As we begin the new year and get closer to tax day in April, many of us are thinking more about planning for taxes and different strategies we can take to be more tax-efficient. Many federal tax policies and priorities are still up in the air, which can lead to some confusion as to what to do when it comes to planning. Regardless, there are still many tried-and-true tax planning strategies for you to consider that will likely work in most environments.
Defer your income
For a majority of taxpayers, their ordinary income tax rate isn’t likely to change any time soon. This provides a good opportunity to defer your income. A tax-deferred investment is when you pay federal income taxes when you withdraw the income, rather than paying the taxes initially. The earnings you make on this investment are also tax deferred until you take the money out.
Since your money is being reinvested, you are giving it time to compound and potentially grow. This may allow your investment to be larger than a similar investment that would be subject to capital gains tax each year. Another potential benefit of deferring your income is that you may be in a lower tax bracket when you withdraw the money than when you initially invested it. Something to keep in mind is that this is more of a long-term strategy, so there are restrictions on when you can withdraw the money without penalty.
There are many different strategies you can look at here, including traditional IRAs, HSAs, 401(k)s, annuities, and more. Your tax advisor can help you decide which of these strategies makes the most sense for you.
Optimize retirement plan contributions
The maximum allowable 401(k) contribution for 2022 is $20,500, with a $6,500 additional contribution, if the plan allows, for taxpayers who are 50 and over. A lot of companies will offer a 1:1 match of funds up to a certain percentage, so you can get an extra benefit on top of what you are contributing. The contributions that you make are made with pre-tax money, so you can lower your overall tax bill for the year. Even if you aren’t able to make the maximum contribution per year, it would still be beneficial to contribute up to your company’s match amount so you aren’t missing out on any matching contribution.
Other things to consider are contributing to your HSA and contributing to an individual retirement account (IRA).
Health Savings Accounts (HSAs) are a great tool to help you invest and pay for qualified health care expenses tax free. Any unspent funds can be invested and saved for a later date, potentially growing and giving you more money to use in retirement. Not only are HSAs good for investing, but there are several potential tax benefits to them as well. The money that you invest into your HSA comes out of your paycheck as a pre-tax deduction, providing immediate savings on your income taxes. You also don’t have to pay taxes on any investment growth that you see from your HSA. Like many 401(k) retirement savings plans, your employer may offer matching contributions on your savings, so be sure to save enough to take advantage of any additional dollars that can further grow your savings.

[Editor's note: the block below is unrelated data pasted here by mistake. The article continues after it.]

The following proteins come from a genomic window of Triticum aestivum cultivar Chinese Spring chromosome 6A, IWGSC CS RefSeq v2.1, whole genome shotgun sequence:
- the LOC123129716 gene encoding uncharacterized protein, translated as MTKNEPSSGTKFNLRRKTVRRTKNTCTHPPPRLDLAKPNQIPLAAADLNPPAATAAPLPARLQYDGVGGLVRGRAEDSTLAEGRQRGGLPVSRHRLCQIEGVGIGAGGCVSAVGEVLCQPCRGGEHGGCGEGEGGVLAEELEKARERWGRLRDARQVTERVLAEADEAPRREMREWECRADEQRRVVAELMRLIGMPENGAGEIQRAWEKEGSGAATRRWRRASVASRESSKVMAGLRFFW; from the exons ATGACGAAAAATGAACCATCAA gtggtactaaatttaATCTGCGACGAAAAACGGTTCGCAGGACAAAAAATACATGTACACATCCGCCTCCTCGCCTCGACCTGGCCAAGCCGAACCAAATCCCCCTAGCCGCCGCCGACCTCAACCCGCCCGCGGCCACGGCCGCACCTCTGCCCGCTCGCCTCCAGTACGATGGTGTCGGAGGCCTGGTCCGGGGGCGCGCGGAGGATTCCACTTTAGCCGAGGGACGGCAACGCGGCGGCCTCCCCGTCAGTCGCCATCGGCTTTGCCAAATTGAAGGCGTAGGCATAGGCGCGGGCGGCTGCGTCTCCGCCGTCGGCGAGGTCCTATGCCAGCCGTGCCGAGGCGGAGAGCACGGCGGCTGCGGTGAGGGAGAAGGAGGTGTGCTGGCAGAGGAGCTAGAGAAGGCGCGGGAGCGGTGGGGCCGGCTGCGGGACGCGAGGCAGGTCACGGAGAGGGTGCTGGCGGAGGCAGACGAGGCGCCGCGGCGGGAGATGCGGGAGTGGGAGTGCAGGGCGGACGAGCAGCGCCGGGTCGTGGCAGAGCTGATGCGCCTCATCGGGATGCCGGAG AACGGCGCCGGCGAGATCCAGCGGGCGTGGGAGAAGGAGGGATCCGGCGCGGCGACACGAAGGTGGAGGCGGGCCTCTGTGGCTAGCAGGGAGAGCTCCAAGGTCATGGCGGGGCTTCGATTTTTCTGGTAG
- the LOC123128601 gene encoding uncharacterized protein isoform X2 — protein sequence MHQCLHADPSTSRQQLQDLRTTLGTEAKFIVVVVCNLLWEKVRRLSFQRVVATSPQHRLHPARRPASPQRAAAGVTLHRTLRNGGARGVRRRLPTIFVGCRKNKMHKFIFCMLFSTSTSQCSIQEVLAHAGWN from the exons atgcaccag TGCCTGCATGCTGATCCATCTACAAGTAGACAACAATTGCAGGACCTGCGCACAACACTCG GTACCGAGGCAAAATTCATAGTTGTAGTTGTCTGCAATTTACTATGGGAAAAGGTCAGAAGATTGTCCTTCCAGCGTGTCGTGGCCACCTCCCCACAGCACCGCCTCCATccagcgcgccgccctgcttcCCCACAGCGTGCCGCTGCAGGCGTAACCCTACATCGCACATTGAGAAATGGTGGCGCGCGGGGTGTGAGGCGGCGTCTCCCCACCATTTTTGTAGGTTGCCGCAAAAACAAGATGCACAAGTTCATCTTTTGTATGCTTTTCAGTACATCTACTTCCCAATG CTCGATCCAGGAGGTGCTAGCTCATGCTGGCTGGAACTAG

Learn more about HSAs here.
Individual Retirement Account (IRA)
IRAs are one of the most popular tools that Americans use when saving for retirement. IRAs offer a lot of flexibility and an array of different investment options. Not only are they a popular investing tool, but they also offer some potential tax savings as well. Traditional IRAs allow you to take an upfront tax deduction when you make a contribution, but withdrawals will later be taxed at ordinary income tax rates. While there is still a risk with investing, this is just another possible way for you to be more efficient with your tax planning. Working with a financial professional can help you decide what is the right choice for you.
Learn more about traditional IRAs here.
Make sure you take your required minimum distribution (RMD)
If you are 72 years or older, you must take your required minimum distribution from your qualified plan and IRA.
Explore using a Roth IRA
Roth IRAs are another tool to help you save and invest for retirement. The contributions you make to a Roth IRA are taxed upfront when you put the money into the account. This means that when you go to take the funds out during retirement you won’t be taxed (as long as certain requirements are met). A tax-efficient retirement income plan using Roth accounts and other tax-free income sources can help ensure your savings lasts longer in retirement, so be sure to talk with a financial professional about this important savings option.
Even with the uncertainty in tax law changes, these are a few consistent tax strategies you can implement to potentially help yourself now and in the future. Nationwide has a variety of resources to help you with your investing and tax planning. Find a financial specialist to help you meet your financial goals today.
Investing involves market risk, including possible loss of principal, and there is no guarantee that investment objectives will be achieved.
This information is general in nature and is not intended to be tax, legal or other professional advice. Federal income tax laws are complex and subject to change. The information presented here is based on current interpretations of the law and is not guaranteed.
Nationwide and its representatives do not give legal or tax advice. An attorney or tax advisor should be consulted for answers to specific questions.
Read the original blog from Nationwide here.